When I first started working with this stack, everything seemed great. I had quick, reliable tools that made developing in Go pleasant. However, I started to run into problems as soon as I stared using multiple packages in my application. It seems that gocode couldn’t find the types and functions in my packages, but it could for any built-in functions and third party libraries that I had installed via the `go get` command. It took some digging, but I eventually discovered the answer and had to add one more tool to my development stack. First, let’s describe the issue.

The Problem

When gocode is called upon to provide the autocompletion options, it examines all of the code in the current buffer as well as code that is accessible via the GOPATH. Initially, I thought that it was parsing the source code in order to do that. What I discovered was that gocode actually inspects the libraries that are compiled and stored in the projects ‘/pkg’ directory when `go get` is used to retrieve a library. Since my packages weren’t compiled, gocode couldn’t find then and, therefore, couldn’t provide me will all of the correct options. I could get things to work as expected by using the `go install` command to install the package; gocode would immediately light up with the correct options so I knew I had identified the problem. I did not, however, want to manually install each of my packages whenever I changed a line of code. Something had to be done.

The Solve – Automatically Building Packages

While I understood why gocode took this step, I was left with a problem – any non-trivial application that I was going to write needed to have multiple packages and I didn’t want my autocompletion tool to occasionally fail on me. After looking around a bit, I didn’t see any standard work arounds for this, so I rolled my own. Primarily, I am a web-developer and so have become used to working with Node-based automation tools such as gulp and grunt to automate client-side tasks such as running unit tests and minifying JavaScript. Since I was already using gulp in my project, I decided that it would be a convenient place to build a small script that would install my custom packages whenever they changed.

I am not a gulp expert and I wanted something quick, so I had to research for a while until I got something working. Here is what I eventually came up with:

var gulp = require('gulp');
var path = require('path');
var shell = require('gulp-shell');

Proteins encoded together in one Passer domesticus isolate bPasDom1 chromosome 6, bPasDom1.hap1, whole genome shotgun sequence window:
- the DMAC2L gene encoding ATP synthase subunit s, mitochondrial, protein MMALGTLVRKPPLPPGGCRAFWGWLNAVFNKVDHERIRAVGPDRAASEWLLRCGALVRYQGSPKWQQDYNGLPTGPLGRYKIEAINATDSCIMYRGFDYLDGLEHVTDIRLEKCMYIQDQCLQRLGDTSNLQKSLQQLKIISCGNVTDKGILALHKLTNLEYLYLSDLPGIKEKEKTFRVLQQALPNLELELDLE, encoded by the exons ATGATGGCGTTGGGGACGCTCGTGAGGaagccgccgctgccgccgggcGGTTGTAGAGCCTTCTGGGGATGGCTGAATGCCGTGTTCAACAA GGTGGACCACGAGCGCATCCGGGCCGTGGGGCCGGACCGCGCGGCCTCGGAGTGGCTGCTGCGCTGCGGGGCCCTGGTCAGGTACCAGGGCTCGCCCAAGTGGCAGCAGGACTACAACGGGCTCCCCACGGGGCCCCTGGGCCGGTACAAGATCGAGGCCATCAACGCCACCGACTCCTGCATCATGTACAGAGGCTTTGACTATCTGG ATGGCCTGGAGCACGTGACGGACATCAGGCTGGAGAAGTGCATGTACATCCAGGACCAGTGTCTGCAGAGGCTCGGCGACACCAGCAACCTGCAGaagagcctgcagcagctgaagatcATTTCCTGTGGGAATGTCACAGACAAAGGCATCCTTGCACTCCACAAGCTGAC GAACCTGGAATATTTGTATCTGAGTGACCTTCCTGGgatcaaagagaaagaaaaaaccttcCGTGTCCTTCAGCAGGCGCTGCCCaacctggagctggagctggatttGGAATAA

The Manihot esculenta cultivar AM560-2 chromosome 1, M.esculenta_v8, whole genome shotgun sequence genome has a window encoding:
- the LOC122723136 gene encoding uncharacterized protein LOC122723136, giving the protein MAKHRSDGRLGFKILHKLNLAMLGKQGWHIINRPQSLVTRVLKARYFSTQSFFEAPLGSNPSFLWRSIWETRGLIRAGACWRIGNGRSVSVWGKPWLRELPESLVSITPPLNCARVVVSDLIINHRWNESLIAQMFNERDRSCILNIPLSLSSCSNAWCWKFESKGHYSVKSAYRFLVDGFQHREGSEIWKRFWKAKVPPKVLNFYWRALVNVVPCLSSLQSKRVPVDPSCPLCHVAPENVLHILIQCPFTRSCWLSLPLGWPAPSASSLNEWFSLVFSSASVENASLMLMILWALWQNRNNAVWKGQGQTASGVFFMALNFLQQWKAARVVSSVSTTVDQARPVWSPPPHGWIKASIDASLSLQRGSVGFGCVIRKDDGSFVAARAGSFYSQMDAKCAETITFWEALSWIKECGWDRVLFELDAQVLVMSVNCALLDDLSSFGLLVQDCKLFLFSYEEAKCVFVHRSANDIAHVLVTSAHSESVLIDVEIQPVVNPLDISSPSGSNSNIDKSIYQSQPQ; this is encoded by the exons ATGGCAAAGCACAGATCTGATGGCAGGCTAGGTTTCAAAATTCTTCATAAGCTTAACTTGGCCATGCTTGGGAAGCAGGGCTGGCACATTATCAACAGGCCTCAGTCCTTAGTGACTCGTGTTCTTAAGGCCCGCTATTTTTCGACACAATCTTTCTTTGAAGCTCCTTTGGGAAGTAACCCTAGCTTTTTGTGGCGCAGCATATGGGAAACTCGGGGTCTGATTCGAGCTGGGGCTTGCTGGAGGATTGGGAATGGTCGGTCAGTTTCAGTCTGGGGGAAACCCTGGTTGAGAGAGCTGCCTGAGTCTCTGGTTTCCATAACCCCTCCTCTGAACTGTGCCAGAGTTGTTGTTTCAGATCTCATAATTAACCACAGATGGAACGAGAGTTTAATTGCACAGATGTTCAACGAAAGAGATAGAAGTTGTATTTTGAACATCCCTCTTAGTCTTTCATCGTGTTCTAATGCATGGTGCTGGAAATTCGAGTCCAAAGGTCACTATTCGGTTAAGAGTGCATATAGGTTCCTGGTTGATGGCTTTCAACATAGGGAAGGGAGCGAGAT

var goPath = 'src/pack/**/*.go';

gulp.task('compilepkg', function() {
  return gulp.src(goPath, {read: false})
    .pipe(shell(['go install <%= stripPath(file.path) %>'],
      {
          templateData: {
            stripPath: function(filePath) {
              var subPath = filePath.substring(process.cwd().length + 5);
              var pkg = subPath.substring(0, subPath.lastIndexOf(path.sep));
              return pkg;
            }
          }
      })
    );
});

gulp.task('watch', function() {
  gulp.watch(goPath, ['compilepkg']);
});

Let’s break this down one piece at a time. At the top of the file are the imports that make different modules available to the script (similar to import statements in Go). After that is a variable that holds the pattern for files that I wanted to keep an eye on. This demo project had everything under the package “pack” and so you see that in the second position. This could easily have been changed to ‘src/**/*.go’, but I had other code floating around this app that I didn’t want to get autocompiled and so I needed to limit things a bit.

The next block of code is the definition of the task itself. It starts with the task’s name – compilepkg and is followed by the function that actually installs the package. The function calls the gulp.src function that tells gulp which files that we’re interested in processing. It then passes files that match that pattern into the pipe function. That function calls the shell function which invokes a command in the operating system’s shell. The rest of the code in this section it just fiddling around with the path in order to convert the absolute path to the package name that the `go install` command requires.

At the end of the script, I defined a ‘watch’ task that starts watching for the relevant Go files. When one of them changes, then its entire package is recompiled and ready for gocode to use.

Whenever I start working on a project, I simply open a terminal and type `gulp watch` in the project’s root folder to kick everything off and I’m ready to Go.

 

If you want to learn more about Go, checkout my courses on Pluralsight. I regularly create new content that explores different aspects of working with Go.